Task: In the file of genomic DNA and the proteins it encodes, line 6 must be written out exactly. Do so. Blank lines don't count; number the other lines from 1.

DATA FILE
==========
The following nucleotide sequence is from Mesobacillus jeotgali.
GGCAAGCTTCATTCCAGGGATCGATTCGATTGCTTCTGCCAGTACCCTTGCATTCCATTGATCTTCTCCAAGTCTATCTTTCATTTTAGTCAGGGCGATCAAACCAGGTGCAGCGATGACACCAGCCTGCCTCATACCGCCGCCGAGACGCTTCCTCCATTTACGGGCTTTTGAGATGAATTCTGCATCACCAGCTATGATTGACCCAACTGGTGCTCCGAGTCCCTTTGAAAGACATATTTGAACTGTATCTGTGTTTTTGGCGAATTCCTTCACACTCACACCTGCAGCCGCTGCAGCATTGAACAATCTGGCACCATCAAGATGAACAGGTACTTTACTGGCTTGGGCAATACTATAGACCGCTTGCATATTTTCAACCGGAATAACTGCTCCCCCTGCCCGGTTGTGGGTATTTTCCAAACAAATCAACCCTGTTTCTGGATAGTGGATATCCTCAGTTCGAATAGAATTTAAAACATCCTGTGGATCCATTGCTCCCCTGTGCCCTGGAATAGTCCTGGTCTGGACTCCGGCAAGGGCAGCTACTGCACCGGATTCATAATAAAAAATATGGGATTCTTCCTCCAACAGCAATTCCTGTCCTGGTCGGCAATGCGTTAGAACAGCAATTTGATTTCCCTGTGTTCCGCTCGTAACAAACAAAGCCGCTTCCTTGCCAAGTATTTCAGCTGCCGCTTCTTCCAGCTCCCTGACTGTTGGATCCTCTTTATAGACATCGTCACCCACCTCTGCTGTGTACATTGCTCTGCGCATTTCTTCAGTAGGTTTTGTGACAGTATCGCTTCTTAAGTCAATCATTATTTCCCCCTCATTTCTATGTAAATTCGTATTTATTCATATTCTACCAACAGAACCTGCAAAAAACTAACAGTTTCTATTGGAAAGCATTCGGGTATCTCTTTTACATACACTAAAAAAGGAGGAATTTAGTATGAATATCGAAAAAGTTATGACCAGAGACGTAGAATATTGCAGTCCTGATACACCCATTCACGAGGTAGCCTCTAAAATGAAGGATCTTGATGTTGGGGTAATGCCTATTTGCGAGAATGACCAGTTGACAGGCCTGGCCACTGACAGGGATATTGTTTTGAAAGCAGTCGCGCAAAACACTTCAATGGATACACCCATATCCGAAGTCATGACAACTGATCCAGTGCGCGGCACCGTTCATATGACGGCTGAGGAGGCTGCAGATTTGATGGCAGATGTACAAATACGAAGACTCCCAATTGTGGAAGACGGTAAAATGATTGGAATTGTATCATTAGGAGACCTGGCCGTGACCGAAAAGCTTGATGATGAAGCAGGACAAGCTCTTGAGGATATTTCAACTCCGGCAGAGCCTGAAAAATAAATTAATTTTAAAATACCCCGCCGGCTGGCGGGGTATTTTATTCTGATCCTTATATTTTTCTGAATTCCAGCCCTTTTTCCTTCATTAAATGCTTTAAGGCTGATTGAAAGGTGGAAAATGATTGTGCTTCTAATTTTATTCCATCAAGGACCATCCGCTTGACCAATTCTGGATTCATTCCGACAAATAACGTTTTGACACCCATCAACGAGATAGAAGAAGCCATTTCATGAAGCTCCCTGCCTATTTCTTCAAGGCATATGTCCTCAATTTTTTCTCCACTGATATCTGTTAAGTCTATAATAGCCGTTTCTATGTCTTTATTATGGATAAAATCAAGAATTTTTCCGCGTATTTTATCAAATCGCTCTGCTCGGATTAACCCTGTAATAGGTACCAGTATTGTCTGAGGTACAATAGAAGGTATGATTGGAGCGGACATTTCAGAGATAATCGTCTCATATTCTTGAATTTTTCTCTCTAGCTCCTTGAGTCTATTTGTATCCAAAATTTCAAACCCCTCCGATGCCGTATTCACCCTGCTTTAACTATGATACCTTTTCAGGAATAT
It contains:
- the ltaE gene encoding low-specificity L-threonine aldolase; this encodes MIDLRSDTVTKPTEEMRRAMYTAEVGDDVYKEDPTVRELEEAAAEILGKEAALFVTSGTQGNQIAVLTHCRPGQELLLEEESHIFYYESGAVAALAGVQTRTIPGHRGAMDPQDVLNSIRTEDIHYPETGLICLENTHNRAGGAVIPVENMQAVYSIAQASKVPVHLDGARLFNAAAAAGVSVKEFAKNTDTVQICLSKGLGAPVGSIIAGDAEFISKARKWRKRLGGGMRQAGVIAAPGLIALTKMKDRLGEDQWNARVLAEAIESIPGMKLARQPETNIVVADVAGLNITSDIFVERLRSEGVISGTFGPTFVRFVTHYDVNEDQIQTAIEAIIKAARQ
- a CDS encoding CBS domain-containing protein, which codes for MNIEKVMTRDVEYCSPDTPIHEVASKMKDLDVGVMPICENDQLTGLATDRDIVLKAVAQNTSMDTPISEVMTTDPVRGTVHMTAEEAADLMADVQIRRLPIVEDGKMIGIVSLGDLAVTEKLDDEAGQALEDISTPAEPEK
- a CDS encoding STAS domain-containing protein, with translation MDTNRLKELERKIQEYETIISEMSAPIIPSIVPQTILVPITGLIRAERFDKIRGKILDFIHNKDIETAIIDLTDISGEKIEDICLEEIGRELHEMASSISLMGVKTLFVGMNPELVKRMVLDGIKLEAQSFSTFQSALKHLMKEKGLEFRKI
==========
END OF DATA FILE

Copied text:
- a CDS encoding STAS domain-containing protein, with translation MDTNRLKELERKIQEYETIISEMSAPIIPSIVPQTILVPITGLIRAERFDKIRGKILDFIHNKDIETAIIDLTDISGEKIEDICLEEIGRELHEMASSISLMGVKTLFVGMNPELVKRMVLDGIKLEAQSFSTFQSALKHLMKEKGLEFRKI